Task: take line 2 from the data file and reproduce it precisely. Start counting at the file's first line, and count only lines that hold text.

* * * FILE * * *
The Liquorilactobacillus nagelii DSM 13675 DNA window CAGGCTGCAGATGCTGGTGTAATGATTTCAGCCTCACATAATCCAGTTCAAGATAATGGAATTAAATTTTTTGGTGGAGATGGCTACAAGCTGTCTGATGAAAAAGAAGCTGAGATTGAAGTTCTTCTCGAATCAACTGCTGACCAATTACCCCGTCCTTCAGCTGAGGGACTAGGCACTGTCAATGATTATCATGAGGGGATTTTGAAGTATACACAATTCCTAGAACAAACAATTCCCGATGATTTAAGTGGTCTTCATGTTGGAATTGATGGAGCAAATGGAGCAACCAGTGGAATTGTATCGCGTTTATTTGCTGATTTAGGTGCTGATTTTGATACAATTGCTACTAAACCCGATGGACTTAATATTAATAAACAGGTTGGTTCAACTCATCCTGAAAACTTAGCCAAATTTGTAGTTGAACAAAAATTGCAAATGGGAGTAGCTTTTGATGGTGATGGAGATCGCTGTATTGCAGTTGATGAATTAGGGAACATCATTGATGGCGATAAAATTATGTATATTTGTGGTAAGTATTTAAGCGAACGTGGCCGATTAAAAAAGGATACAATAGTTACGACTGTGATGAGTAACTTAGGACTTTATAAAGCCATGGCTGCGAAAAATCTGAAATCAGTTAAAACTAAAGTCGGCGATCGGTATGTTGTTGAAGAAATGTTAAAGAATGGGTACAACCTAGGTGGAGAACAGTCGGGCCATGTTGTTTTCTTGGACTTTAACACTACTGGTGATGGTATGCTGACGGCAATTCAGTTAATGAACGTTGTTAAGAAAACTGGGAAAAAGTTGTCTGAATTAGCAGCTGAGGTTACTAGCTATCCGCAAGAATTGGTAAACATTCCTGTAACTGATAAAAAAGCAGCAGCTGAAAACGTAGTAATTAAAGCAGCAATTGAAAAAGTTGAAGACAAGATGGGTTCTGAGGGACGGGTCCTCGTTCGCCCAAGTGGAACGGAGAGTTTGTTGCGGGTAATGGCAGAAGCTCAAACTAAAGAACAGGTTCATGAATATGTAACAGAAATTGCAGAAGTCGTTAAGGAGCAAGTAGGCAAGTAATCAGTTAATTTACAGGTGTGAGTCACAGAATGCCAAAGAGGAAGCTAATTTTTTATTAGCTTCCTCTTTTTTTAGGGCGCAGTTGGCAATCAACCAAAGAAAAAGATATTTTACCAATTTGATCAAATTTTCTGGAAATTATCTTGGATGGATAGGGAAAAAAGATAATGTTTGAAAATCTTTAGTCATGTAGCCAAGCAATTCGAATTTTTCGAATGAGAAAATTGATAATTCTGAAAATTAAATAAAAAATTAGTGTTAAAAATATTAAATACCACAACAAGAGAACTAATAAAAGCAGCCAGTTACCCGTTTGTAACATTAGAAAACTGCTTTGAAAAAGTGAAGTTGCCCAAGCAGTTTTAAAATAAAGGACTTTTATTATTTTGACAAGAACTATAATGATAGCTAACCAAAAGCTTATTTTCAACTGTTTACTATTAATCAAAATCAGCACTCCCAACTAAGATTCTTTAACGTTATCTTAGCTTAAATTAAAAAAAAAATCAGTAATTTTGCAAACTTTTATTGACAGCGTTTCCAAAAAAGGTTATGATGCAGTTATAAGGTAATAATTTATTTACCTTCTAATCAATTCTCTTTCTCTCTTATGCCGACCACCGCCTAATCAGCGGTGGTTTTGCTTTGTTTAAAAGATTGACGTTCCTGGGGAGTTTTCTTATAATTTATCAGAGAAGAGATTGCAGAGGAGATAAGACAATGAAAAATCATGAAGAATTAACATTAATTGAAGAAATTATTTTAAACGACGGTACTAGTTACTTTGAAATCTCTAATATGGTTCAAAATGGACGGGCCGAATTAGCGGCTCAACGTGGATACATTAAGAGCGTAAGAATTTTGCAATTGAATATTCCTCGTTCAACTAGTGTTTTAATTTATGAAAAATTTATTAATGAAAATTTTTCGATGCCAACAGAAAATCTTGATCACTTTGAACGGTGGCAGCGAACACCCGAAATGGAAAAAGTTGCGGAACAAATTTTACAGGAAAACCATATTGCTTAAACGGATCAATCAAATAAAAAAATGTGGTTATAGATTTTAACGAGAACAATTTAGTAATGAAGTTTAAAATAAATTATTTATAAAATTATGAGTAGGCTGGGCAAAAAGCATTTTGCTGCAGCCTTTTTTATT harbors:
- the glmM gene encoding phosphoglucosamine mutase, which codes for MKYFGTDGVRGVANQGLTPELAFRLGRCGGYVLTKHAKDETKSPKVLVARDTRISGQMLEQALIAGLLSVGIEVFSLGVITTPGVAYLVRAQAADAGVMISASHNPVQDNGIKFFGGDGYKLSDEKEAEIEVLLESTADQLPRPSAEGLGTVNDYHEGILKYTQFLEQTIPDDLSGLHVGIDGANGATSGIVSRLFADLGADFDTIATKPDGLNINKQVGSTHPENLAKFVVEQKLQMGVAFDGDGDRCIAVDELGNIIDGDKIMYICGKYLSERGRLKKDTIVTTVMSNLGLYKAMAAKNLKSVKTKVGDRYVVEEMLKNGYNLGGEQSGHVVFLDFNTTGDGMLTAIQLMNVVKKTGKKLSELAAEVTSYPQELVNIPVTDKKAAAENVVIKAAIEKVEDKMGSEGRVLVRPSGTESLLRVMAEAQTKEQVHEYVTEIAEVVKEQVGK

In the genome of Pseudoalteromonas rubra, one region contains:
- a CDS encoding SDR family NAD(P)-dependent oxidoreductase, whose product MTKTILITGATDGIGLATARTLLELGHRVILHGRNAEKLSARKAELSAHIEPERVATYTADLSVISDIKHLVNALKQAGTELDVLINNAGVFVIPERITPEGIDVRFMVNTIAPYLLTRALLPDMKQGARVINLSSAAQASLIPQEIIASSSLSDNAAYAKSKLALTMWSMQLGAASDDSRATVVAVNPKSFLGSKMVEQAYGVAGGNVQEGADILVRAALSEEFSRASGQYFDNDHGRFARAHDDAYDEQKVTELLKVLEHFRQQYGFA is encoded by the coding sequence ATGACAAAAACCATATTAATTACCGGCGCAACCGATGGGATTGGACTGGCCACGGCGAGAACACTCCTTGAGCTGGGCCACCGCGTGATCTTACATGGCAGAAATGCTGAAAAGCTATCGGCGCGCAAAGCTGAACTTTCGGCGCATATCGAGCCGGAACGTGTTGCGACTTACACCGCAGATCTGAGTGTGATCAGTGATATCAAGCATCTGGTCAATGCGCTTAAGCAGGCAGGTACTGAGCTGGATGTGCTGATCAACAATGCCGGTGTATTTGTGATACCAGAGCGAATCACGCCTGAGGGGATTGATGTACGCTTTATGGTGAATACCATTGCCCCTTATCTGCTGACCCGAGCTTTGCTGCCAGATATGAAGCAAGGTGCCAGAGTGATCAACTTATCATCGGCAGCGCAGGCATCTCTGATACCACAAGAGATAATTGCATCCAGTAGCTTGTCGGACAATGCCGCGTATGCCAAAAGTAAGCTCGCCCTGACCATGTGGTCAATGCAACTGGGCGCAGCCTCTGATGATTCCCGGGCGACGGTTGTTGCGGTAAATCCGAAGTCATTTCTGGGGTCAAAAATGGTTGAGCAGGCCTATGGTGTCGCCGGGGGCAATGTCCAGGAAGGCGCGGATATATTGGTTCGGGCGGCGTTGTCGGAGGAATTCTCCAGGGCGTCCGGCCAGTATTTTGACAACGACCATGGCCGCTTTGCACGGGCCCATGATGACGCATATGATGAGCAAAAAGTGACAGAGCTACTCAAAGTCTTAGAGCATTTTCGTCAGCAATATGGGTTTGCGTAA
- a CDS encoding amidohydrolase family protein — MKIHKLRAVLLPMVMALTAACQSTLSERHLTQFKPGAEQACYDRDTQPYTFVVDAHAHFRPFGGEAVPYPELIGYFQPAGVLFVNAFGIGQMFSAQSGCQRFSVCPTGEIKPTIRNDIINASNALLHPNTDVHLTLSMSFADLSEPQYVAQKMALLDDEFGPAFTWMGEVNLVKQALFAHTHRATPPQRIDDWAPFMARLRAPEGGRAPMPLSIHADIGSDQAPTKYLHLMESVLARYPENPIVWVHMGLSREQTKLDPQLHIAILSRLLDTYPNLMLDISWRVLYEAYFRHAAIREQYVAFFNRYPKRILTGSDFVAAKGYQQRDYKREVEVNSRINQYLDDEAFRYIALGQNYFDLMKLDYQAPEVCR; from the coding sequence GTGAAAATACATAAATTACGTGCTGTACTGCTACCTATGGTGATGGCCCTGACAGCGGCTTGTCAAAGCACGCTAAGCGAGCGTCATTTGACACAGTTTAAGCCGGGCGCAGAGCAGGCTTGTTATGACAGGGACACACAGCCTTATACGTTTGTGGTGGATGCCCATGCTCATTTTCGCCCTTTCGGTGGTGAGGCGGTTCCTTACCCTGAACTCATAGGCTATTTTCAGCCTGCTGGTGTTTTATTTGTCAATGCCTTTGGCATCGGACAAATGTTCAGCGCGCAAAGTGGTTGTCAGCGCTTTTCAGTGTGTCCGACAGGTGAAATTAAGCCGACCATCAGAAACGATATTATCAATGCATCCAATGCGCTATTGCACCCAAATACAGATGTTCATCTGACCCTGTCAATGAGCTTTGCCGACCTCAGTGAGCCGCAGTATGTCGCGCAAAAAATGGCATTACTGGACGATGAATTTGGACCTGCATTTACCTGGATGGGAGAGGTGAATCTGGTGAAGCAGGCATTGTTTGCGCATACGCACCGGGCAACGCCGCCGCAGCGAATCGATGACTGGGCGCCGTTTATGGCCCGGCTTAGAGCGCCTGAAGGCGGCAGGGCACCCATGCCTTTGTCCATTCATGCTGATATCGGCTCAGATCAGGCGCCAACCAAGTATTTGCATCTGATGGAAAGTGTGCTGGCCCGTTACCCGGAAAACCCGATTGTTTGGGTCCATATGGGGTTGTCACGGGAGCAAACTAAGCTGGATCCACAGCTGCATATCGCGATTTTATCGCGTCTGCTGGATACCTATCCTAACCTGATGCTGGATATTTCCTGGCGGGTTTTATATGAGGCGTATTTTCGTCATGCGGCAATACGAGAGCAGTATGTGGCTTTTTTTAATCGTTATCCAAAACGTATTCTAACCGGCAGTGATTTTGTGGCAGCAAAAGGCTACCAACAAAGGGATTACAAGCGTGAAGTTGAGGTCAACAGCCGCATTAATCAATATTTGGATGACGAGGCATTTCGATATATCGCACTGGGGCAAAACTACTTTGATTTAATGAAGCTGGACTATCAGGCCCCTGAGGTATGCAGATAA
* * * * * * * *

- the glmM gene encoding phosphoglucosamine mutase, which codes for MKYFGTDGVRGVANQGLTPELAFRLGRCGGYVLTKHAKDETKSPKVLVARDTRISGQMLEQALIAGLLSVGIEVFSLGVITTPGVAYLVRAQAADAGVMISASHNPVQDNGIKFFGGDGYKLSDEKEAEIEVLLESTADQLPRPSAEGLGTVNDYHEGILKYTQFLEQTIPDDLSGLHVGIDGANGATSGIVSRLFADLGADFDTIATKPDGLNINKQVGSTHPENLAKFVVEQKLQMGVAFDGDGDRCIAVDELGNIIDGDKIMYICGKYLSERGRLKKDTIVTTVMSNLGLYKAMAAKNLKSVKTKVGDRYVVEEMLKNGYNLGGEQSGHVVFLDFNTTGDGMLTAIQLMNVVKKTGKKLSELAAEVTSYPQELVNIPVTDKKAAAENVVIKAAIEKVEDKMGSEGRVLVRPSGTESLLRVMAEAQTKEQVHEYVTEIAEVVKEQVGK